Training for your first 10k.

Many new runners able to run for an hour continuously begin to think about tackling events like 10km races. So how do you set about training for your first 10k?

Recognise your starting point

It may be obvious, but you need to build up from where you are rather than where you want to be. For example if you can run for an hour non-stop and you complete around 4 miles in that time, resist the temptation to suddenly increase your run time to see if you can run the 6.2 miles of a 10km. Plan to get there gradually.

Keep your vitality

It is important that you build up gradually to maintain your vitality. Running should give you more energy not less. If you are feeling weary all the time then the chances are you have done too much or not had enough recovery. You may need a couple of extra days recovery or you may need to reduce the number of runs you are doing. Listen to what your body is telling you.

Building up from three runs a week

It is likely that if you can run for an hour non-stop you are doing three runs a week. Two 40 minute runs plus one run of an hour. Building up a long run is good training as it stimulates key adaptions in your body that make you fitter. Before you do this though make sure you are running two 60 minute runs a week.

Step 1 Build up another run to 60 minutes

Add 10 minutes to one of your 40 minute runs and keep it the same for three weeks. Then repeat the build up by adding another ten minutes so your run length is 60 minutes for the next three weeks.

Step 2 Build up the long run

Increase your running volume every three weeks. Add 10 minutes to your 60 minute run for the first three weeks to reach 70 minutes. Then increase it again by 10 minutes for the next three weeks to reach 80 minutes. Add a further 10 minutes to reach 90 minutes for the final three weeks. Listen to your body and if you are feeling weary all the time take longer to build up.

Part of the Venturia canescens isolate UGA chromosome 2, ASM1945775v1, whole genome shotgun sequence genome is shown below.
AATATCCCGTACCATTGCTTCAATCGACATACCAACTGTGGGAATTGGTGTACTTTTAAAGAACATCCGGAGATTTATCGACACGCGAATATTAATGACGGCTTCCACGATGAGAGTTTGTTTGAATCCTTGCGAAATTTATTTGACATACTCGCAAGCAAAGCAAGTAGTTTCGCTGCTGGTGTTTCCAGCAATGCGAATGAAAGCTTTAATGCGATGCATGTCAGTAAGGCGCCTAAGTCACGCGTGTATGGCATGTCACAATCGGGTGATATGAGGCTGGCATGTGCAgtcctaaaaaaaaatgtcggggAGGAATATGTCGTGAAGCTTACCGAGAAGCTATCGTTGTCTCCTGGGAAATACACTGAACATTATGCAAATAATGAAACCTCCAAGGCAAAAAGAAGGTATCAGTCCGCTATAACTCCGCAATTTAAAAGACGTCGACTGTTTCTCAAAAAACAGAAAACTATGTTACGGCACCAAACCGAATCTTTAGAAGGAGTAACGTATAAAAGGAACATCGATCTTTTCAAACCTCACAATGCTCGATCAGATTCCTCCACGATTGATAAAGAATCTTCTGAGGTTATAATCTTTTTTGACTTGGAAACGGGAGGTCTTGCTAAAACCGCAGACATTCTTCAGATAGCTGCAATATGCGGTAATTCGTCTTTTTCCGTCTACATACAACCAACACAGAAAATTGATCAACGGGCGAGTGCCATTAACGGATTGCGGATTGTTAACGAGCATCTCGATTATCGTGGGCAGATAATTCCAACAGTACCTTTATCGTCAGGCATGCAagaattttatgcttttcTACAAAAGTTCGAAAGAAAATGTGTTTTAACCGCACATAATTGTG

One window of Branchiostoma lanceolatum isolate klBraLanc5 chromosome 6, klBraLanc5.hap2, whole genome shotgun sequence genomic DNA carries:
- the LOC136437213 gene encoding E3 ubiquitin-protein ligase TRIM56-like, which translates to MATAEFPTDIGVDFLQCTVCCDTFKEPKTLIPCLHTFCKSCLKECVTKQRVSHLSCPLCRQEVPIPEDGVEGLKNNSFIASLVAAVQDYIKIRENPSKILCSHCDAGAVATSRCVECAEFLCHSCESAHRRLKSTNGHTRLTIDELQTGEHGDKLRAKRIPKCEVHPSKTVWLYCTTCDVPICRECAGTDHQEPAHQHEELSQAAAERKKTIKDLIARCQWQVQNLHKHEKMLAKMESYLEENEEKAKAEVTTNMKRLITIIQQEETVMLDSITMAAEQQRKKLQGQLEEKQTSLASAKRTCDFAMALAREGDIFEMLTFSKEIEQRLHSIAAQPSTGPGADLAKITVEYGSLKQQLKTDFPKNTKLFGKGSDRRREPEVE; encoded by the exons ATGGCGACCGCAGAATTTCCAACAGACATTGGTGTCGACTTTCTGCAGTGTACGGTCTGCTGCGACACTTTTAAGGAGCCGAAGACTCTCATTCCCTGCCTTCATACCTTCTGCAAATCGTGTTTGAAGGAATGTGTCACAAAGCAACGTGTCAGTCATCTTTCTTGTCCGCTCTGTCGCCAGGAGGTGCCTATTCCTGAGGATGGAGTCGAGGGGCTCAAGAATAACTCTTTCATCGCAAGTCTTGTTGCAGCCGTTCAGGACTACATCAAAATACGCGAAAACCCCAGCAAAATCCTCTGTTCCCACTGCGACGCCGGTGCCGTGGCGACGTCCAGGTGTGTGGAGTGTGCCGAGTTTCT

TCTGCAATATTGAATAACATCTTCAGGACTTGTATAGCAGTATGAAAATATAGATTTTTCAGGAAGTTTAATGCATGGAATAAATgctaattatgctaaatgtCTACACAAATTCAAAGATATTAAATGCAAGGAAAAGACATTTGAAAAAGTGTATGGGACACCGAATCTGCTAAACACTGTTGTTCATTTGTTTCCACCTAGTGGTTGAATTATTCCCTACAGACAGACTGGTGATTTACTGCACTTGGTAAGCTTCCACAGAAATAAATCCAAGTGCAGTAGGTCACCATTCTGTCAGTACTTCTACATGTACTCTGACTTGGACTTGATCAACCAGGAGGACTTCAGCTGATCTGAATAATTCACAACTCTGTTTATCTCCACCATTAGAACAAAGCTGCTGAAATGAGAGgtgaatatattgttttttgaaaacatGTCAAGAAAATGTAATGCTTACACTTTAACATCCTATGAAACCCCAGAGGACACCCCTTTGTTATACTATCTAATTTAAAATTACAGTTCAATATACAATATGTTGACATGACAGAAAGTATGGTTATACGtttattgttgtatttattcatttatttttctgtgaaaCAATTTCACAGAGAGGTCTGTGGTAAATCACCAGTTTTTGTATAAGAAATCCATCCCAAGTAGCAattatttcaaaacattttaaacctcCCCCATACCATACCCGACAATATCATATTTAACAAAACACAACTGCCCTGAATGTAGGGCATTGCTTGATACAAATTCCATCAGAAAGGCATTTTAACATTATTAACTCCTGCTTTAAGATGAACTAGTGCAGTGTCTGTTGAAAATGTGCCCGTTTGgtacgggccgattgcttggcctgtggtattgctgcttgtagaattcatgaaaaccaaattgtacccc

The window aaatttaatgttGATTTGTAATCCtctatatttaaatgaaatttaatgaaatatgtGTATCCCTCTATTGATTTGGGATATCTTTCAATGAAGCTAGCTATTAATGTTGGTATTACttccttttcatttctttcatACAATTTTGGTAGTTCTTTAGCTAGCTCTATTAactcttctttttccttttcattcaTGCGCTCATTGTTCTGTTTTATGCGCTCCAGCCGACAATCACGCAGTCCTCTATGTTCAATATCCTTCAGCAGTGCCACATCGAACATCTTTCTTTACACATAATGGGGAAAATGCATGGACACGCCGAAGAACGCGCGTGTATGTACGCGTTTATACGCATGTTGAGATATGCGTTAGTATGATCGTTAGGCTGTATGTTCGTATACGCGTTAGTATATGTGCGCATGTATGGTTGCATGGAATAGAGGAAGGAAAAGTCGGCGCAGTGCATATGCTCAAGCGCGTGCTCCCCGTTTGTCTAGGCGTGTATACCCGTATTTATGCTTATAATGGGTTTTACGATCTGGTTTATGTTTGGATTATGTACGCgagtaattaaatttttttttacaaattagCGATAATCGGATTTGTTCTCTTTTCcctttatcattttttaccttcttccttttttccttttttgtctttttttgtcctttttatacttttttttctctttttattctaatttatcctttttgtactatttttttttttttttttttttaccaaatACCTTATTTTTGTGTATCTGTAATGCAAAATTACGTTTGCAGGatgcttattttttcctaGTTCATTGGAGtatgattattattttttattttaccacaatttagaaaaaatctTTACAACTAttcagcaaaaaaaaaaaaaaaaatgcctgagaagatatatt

Step 3 Adding some ‘breathy’ running

Once you have a long run of 90 minutes, a 60 minute run and a 40 minute run add some ‘breathy’ running into the 60 minute run. Do this gradually by making sure you are well warmed up and then add a couple of 2 minute ‘breathy’ efforts. Have a Chatty jog in between. Do as much or as little to ensure you maintain your vitality. A ‘breathy’ run shouldn’t make you feel too tired. You can find out what ‘breathy’ running feels like here. Over time you can build up to a continuous ‘breathy’ effort of 20 minutes in your hour long run. Don’t rush to get there though!

Step 4 Add another run

To balance your training when you are doing a lovely long 90 minute run it is best to run four times a week. Your next step then is to add another 40 minute run. Add this fourth run in two stages. Just 20 minutes at first will be enough. Increase it to 30 minutes the next week and listen to your body. If it is coping and your vitality is strong then you can increase it again to 40 minutes in the third week. If your body is telling you to take it more gradually build up this run using the three week plan we have described above.

Don’t forget to Sparkle

Your training needs to include a variety of speeds throughout the week but not speeds that make you out of breath. You can achieve this with one ‘breathy’ run, a long run that is Superchatty for the first 30 minutes, which is slightly slower than your normal Chatty pace, and the all important Sparkles. You can add Sparkles from the outset into one of your 40 minute runs. Find out how to Sparkle here.

Do I need to practice the 10km distance in order to finish a race?

Some people like to feel that they can cover the 10k before they race it. You don’t need to do this though. Follow the build up we have outlined and you will finish your first 10k easily.

I have already run a 10km and want to improve my time

The build up above will help you improve your time if you are already an experienced 10k runner. You can go further by doing the following.

Add a fifth run of 35 minutes. This should be a very gentle Chatty jog.

Put some ‘breathy’ running into another of your runs, checking in with your vitality as you do this.

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